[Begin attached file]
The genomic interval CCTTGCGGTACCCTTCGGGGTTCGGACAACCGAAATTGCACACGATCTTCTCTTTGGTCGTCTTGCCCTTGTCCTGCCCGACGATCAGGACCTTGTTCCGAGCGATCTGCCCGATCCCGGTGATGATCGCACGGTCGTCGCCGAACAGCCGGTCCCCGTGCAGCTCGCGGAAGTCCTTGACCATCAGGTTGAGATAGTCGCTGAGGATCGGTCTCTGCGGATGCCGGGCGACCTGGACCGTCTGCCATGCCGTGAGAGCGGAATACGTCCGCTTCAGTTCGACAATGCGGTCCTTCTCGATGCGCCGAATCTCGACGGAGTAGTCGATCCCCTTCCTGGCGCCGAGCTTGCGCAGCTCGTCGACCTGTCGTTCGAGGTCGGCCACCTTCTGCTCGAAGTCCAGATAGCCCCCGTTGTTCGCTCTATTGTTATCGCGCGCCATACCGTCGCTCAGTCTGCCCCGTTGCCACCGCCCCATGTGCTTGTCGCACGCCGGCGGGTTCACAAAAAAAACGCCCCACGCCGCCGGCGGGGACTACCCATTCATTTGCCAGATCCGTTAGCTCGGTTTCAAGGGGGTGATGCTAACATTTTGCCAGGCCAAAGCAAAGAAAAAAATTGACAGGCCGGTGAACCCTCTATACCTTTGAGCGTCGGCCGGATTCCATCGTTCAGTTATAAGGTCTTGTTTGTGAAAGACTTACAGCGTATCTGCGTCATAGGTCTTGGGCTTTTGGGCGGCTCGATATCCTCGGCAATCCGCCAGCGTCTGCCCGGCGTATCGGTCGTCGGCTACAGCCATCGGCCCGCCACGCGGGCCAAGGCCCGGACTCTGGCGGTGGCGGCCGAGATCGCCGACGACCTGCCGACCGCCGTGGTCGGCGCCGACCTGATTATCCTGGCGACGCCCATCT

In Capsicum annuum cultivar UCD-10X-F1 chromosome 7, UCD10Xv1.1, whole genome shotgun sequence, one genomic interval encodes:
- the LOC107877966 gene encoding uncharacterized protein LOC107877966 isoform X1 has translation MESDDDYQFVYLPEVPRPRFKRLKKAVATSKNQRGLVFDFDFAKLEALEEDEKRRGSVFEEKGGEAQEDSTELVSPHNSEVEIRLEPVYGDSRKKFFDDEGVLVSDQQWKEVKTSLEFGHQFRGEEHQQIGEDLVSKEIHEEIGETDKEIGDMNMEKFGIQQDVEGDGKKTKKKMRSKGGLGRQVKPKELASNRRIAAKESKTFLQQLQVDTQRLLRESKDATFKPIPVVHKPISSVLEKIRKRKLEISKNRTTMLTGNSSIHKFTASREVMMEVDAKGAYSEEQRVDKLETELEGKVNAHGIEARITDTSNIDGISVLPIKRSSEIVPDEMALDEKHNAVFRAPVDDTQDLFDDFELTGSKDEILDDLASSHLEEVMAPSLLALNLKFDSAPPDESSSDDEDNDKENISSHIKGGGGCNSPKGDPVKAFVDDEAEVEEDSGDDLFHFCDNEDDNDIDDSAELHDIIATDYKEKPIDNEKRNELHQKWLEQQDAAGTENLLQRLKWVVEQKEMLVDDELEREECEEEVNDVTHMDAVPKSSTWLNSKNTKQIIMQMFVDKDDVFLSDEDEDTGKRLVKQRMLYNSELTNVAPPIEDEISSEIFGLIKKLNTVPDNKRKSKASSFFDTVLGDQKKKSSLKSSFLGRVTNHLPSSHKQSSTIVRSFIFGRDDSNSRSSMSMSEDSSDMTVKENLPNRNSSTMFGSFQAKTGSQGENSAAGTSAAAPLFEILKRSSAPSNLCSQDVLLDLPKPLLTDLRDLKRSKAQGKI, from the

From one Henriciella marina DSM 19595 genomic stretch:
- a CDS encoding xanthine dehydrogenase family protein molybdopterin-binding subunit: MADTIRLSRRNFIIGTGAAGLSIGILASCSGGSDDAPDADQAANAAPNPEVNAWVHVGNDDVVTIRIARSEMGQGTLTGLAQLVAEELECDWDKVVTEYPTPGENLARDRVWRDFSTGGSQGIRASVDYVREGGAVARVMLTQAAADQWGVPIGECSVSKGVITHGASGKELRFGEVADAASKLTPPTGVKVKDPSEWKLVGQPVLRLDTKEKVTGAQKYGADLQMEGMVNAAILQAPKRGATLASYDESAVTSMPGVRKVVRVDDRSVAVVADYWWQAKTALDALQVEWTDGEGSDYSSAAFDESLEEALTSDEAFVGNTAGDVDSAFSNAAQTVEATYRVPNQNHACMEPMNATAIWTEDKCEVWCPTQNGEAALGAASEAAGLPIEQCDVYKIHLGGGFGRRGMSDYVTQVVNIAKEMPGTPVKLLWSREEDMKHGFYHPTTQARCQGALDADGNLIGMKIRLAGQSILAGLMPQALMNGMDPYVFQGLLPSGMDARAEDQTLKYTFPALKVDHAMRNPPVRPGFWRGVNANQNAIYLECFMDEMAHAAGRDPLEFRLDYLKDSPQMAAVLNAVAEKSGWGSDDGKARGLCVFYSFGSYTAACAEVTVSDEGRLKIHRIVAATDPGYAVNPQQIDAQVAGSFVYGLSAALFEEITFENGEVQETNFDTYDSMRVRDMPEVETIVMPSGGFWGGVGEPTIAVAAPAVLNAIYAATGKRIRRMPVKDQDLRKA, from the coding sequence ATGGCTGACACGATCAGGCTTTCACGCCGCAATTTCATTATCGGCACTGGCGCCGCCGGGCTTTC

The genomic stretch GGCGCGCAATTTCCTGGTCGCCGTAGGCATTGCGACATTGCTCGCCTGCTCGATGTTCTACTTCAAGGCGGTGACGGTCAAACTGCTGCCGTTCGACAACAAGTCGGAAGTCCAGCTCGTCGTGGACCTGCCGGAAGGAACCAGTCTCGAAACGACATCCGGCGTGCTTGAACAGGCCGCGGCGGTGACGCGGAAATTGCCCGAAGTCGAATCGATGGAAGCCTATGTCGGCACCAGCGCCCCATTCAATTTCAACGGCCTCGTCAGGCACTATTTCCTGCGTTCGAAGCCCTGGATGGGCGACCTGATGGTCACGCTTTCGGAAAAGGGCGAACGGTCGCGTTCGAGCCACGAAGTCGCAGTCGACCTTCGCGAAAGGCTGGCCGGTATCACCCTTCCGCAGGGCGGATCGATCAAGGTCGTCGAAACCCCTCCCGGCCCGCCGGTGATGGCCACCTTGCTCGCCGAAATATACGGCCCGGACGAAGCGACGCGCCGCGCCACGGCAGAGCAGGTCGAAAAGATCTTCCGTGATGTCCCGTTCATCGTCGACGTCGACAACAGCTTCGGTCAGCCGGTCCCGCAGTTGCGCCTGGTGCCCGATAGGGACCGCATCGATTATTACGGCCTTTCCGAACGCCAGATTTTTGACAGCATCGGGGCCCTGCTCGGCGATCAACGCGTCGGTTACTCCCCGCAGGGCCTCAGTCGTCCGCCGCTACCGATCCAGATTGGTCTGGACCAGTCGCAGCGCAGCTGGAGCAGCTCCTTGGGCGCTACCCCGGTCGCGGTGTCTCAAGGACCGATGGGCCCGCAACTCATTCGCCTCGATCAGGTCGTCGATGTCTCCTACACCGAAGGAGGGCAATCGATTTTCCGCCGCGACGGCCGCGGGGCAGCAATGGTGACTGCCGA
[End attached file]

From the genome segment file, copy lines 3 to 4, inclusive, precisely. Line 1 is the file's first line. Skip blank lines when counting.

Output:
- the LOC107877966 gene encoding uncharacterized protein LOC107877966 isoform X1 has translation MESDDDYQFVYLPEVPRPRFKRLKKAVATSKNQRGLVFDFDFAKLEALEEDEKRRGSVFEEKGGEAQEDSTELVSPHNSEVEIRLEPVYGDSRKKFFDDEGVLVSDQQWKEVKTSLEFGHQFRGEEHQQIGEDLVSKEIHEEIGETDKEIGDMNMEKFGIQQDVEGDGKKTKKKMRSKGGLGRQVKPKELASNRRIAAKESKTFLQQLQVDTQRLLRESKDATFKPIPVVHKPISSVLEKIRKRKLEISKNRTTMLTGNSSIHKFTASREVMMEVDAKGAYSEEQRVDKLETELEGKVNAHGIEARITDTSNIDGISVLPIKRSSEIVPDEMALDEKHNAVFRAPVDDTQDLFDDFELTGSKDEILDDLASSHLEEVMAPSLLALNLKFDSAPPDESSSDDEDNDKENISSHIKGGGGCNSPKGDPVKAFVDDEAEVEEDSGDDLFHFCDNEDDNDIDDSAELHDIIATDYKEKPIDNEKRNELHQKWLEQQDAAGTENLLQRLKWVVEQKEMLVDDELEREECEEEVNDVTHMDAVPKSSTWLNSKNTKQIIMQMFVDKDDVFLSDEDEDTGKRLVKQRMLYNSELTNVAPPIEDEISSEIFGLIKKLNTVPDNKRKSKASSFFDTVLGDQKKKSSLKSSFLGRVTNHLPSSHKQSSTIVRSFIFGRDDSNSRSSMSMSEDSSDMTVKENLPNRNSSTMFGSFQAKTGSQGENSAAGTSAAAPLFEILKRSSAPSNLCSQDVLLDLPKPLLTDLRDLKRSKAQGKI, from the

From one Henriciella marina DSM 19595 genomic stretch: